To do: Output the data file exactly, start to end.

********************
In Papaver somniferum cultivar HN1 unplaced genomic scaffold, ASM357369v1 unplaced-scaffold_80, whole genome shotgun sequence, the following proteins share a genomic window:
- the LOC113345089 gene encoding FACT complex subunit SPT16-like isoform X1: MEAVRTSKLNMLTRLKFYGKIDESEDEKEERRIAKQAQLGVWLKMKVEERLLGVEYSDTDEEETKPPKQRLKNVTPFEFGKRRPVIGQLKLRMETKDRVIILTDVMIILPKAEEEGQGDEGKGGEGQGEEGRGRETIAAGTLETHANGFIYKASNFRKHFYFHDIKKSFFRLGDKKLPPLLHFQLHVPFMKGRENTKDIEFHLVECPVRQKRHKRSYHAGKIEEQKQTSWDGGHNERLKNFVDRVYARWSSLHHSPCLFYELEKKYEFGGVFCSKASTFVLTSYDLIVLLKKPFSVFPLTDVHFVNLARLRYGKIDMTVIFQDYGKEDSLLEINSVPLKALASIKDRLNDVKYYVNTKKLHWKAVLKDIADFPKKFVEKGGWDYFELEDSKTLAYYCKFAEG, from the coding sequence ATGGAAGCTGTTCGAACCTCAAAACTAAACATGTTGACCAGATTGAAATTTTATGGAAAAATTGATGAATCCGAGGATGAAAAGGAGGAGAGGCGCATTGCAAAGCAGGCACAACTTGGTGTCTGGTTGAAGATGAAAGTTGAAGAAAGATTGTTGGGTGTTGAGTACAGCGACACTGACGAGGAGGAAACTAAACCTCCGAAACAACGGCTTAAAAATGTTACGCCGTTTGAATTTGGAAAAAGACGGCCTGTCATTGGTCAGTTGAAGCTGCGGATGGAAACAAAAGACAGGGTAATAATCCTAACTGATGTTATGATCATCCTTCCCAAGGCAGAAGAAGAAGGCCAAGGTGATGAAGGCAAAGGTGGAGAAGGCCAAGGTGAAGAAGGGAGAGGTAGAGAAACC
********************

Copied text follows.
In Papaver somniferum cultivar HN1 unplaced genomic scaffold, ASM357369v1 unplaced-scaffold_80, whole genome shotgun sequence, the following proteins share a genomic window:
- the LOC113345089 gene encoding FACT complex subunit SPT16-like isoform X1: MEAVRTSKLNMLTRLKFYGKIDESEDEKEERRIAKQAQLGVWLKMKVEERLLGVEYSDTDEEETKPPKQRLKNVTPFEFGKRRPVIGQLKLRMETKDRVIILTDVMIILPKAEEEGQGDEGKGGEGQGEEGRGRETIAAGTLETHANGFIYKASNFRKHFYFHDIKKSFFRLGDKKLPPLLHFQLHVPFMKGRENTKDIEFHLVECPVRQKRHKRSYHAGKIEEQKQTSWDGGHNERLKNFVDRVYARWSSLHHSPCLFYELEKKYEFGGVFCSKASTFVLTSYDLIVLLKKPFSVFPLTDVHFVNLARLRYGKIDMTVIFQDYGKEDSLLEINSVPLKALASIKDRLNDVKYYVNTKKLHWKAVLKDIADFPKKFVEKGGWDYFELEDSKTLAYYCKFAEG, from the coding sequence ATGGAAGCTGTTCGAACCTCAAAACTAAACATGTTGACCAGATTGAAATTTTATGGAAAAATTGATGAATCCGAGGATGAAAAGGAGGAGAGGCGCATTGCAAAGCAGGCACAACTTGGTGTCTGGTTGAAGATGAAAGTTGAAGAAAGATTGTTGGGTGTTGAGTACAGCGACACTGACGAGGAGGAAACTAAACCTCCGAAACAACGGCTTAAAAATGTTACGCCGTTTGAATTTGGAAAAAGACGGCCTGTCATTGGTCAGTTGAAGCTGCGGATGGAAACAAAAGACAGGGTAATAATCCTAACTGATGTTATGATCATCCTTCCCAAGGCAGAAGAAGAAGGCCAAGGTGATGAAGGCAAAGGTGGAGAAGGCCAAGGTGAAGAAGGGAGAGGTAGAGAAACC